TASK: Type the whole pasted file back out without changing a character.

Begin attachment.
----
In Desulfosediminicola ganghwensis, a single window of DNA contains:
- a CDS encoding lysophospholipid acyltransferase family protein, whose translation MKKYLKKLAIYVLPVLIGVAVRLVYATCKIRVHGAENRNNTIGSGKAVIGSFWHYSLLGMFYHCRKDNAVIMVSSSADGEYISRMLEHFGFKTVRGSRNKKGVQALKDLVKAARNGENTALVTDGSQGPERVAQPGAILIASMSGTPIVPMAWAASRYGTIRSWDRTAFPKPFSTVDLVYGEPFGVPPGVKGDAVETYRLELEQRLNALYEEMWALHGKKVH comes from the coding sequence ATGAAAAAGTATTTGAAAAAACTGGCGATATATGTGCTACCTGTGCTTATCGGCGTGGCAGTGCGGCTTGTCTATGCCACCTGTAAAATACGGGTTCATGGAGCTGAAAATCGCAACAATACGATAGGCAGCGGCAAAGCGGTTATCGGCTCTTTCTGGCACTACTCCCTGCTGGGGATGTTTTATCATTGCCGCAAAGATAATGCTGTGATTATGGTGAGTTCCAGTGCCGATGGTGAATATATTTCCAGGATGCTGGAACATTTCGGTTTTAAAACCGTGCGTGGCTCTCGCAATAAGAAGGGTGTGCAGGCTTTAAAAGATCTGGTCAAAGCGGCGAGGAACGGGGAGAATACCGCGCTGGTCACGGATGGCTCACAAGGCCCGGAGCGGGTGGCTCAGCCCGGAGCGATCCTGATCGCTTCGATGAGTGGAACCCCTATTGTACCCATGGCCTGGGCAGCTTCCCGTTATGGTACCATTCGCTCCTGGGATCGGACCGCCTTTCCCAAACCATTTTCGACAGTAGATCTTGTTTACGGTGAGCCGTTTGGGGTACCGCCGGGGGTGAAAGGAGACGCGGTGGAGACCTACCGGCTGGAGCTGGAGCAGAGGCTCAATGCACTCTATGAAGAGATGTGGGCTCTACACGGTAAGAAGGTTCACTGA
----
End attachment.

In Desulfosediminicola ganghwensis, a single window of DNA contains:
- a CDS encoding lysophospholipid acyltransferase family protein, whose translation MKKYLKKLAIYVLPVLIGVAVRLVYATCKIRVHGAENRNNTIGSGKAVIGSFWHYSLLGMFYHCRKDNAVIMVSSSADGEYISRMLEHFGFKTVRGSRNKKGVQALKDLVKAARNGENTALVTDGSQGPERVAQPGAILIASMSGTPIVPMAWAASRYGTIRSWDRTAFPKPFSTVDLVYGEPFGVPPGVKGDAVETYRLELEQRLNALYEEMWALHGKKVH comes from the coding sequence ATGAAAAAGTATTTGAAAAAACTGGCGATATATGTGCTACCTGTGCTTATCGGCGTGGCAGTGCGGCTTGTCTATGCCACCTGTAAAATACGGGTTCATGGAGCTGAAAATCGCAACAATACGATAGGCAGCGGCAAAGCGGTTATCGGCTCTTTCTGGCACTACTCCCTGCTGGGGATGTTTTATCATTGCCGCAAAGATAATGCTGTGATTATGGTGAGTTCCAGTGCCGATGGTGAATATATTTCCAGGATGCTGGAACATTTCGGTTTTAAAACCGTGCGTGGCTCTCGCAATAAGAAGGGTGTGCAGGCTTTAAAAGATCTGGTCAAAGCGGCGAGGAACGGGGAGAATACCGCGCTGGTCACGGATGGCTCACAAGGCCCGGAGCGGGTGGCTCAGCCCGGAGCGATCCTGATCGCTTCGATGAGTGGAACCCCTATTGTACCCATGGCCTGGGCAGCTTCCCGTTATGGTACCATTCGCTCCTGGGATCGGACCGCCTTTCCCAAACCATTTTCGACAGTAGATCTTGTTTACGGTGAGCCGTTTGGGGTACCGCCGGGGGTGAAAGGAGACGCGGTGGAGACCTACCGGCTGGAGCTGGAGCAGAGGCTCAATGCACTCTATGAAGAGATGTGGGCTCTACACGGTAAGAAGGTTCACTGA